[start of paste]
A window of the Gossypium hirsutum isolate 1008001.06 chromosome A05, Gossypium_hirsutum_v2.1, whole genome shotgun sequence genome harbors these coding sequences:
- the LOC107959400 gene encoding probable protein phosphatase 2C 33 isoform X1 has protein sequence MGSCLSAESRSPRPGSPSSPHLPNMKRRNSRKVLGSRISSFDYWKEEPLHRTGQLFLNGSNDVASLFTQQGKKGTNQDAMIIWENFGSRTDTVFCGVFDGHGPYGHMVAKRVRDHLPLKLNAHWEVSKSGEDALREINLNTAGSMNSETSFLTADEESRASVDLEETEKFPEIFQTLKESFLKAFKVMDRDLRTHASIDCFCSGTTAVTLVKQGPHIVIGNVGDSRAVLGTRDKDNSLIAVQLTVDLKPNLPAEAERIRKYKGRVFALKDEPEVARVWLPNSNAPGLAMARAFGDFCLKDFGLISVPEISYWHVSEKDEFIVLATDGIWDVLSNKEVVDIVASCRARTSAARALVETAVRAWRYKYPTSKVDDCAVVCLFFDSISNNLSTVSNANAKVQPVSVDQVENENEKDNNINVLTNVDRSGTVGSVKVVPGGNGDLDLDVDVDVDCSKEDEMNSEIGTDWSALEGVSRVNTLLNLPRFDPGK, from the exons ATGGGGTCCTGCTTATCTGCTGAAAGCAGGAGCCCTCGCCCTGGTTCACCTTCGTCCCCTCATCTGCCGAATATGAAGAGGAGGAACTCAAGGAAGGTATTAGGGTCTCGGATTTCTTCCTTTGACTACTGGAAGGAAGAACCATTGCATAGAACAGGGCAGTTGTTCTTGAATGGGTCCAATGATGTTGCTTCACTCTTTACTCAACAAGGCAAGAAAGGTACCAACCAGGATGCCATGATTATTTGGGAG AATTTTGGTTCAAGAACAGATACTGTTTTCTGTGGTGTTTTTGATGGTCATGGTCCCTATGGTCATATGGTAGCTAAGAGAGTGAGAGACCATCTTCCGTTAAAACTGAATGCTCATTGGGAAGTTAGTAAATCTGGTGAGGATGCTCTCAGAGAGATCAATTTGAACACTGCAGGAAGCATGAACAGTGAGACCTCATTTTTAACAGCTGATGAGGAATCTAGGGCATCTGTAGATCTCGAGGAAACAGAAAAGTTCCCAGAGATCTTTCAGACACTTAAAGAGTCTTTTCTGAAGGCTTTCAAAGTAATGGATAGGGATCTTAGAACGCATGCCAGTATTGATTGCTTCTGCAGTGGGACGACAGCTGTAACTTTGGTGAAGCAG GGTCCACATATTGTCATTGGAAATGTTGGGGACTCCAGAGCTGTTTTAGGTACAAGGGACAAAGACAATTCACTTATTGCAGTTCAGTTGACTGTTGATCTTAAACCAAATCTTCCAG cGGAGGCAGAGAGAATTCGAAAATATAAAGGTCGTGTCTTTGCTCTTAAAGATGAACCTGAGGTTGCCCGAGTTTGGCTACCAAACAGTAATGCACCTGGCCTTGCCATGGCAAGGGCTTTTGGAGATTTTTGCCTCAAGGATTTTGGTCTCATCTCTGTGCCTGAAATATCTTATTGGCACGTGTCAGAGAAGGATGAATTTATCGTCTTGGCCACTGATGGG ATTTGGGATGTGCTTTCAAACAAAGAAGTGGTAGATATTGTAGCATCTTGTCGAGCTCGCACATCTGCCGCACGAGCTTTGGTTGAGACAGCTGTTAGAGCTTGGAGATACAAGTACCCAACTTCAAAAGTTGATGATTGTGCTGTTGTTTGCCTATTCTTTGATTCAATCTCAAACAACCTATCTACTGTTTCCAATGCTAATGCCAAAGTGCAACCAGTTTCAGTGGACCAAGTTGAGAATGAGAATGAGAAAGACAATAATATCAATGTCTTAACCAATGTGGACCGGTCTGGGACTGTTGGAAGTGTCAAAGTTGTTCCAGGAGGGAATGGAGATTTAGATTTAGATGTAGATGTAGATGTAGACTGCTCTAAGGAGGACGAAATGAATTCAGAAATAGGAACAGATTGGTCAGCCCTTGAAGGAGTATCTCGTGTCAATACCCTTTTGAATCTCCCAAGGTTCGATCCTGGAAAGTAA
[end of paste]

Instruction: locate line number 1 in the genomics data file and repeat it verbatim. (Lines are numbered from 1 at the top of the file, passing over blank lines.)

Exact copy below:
A window of the Gossypium hirsutum isolate 1008001.06 chromosome A05, Gossypium_hirsutum_v2.1, whole genome shotgun sequence genome harbors these coding sequences: